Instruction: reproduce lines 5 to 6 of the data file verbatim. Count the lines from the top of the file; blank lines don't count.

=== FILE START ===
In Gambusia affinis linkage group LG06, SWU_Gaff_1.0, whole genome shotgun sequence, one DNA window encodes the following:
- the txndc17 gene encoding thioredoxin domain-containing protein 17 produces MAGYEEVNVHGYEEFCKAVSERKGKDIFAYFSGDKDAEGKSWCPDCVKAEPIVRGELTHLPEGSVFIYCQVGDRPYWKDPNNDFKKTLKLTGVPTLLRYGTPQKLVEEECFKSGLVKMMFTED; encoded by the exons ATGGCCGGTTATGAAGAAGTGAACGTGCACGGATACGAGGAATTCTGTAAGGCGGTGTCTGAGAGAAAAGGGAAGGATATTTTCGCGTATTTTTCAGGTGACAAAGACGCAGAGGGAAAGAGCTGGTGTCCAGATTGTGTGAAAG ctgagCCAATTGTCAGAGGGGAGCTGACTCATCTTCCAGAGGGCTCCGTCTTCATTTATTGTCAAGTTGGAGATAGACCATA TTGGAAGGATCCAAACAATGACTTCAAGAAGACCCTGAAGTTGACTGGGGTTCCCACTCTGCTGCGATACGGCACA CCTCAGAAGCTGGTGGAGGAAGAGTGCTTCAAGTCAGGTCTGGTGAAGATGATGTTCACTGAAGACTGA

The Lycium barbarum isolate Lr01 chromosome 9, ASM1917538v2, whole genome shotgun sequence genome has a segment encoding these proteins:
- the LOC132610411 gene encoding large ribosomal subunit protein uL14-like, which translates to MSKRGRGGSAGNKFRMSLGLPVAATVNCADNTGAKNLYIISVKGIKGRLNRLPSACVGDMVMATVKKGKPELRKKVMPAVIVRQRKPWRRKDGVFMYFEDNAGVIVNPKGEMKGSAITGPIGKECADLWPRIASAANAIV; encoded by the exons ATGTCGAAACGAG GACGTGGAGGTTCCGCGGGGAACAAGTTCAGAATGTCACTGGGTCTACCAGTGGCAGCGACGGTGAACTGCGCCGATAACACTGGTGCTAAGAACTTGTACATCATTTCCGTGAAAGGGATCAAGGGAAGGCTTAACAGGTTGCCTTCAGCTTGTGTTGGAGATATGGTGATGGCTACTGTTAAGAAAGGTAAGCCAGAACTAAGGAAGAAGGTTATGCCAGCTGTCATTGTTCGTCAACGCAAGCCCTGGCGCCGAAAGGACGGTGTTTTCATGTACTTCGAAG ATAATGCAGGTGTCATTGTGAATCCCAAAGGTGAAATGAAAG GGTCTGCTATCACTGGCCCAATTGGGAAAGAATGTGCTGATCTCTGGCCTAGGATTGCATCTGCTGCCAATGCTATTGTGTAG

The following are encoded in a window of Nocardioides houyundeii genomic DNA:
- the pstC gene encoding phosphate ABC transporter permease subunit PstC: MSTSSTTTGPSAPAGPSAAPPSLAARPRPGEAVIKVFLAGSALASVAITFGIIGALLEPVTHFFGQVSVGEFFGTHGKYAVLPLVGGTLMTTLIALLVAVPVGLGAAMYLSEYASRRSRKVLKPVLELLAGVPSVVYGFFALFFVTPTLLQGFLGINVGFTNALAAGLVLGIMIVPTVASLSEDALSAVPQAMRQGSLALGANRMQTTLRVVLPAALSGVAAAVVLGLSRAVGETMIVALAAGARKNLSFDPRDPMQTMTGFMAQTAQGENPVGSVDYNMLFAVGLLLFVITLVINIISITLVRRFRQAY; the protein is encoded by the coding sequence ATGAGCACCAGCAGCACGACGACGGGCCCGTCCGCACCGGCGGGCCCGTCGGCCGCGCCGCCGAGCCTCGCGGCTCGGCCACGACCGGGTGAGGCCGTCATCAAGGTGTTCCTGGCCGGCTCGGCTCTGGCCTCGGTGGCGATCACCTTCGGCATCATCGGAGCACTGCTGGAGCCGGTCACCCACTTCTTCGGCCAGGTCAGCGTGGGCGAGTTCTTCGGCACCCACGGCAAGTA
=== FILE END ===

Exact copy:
The following are encoded in a window of Nocardioides houyundeii genomic DNA:
- the pstC gene encoding phosphate ABC transporter permease subunit PstC: MSTSSTTTGPSAPAGPSAAPPSLAARPRPGEAVIKVFLAGSALASVAITFGIIGALLEPVTHFFGQVSVGEFFGTHGKYAVLPLVGGTLMTTLIALLVAVPVGLGAAMYLSEYASRRSRKVLKPVLELLAGVPSVVYGFFALFFVTPTLLQGFLGINVGFTNALAAGLVLGIMIVPTVASLSEDALSAVPQAMRQGSLALGANRMQTTLRVVLPAALSGVAAAVVLGLSRAVGETMIVALAAGARKNLSFDPRDPMQTMTGFMAQTAQGENPVGSVDYNMLFAVGLLLFVITLVINIISITLVRRFRQAY; the protein is encoded by the coding sequence ATGAGCACCAGCAGCACGACGACGGGCCCGTCCGCACCGGCGGGCCCGTCGGCCGCGCCGCCGAGCCTCGCGGCTCGGCCACGACCGGGTGAGGCCGTCATCAAGGTGTTCCTGGCCGGCTCGGCTCTGGCCTCGGTGGCGATCACCTTCGGCATCATCGGAGCACTGCTGGAGCCGGTCACCCACTTCTTCGGCCAGGTCAGCGTGGGCGAGTTCTTCGGCACCCACGGCAAGTA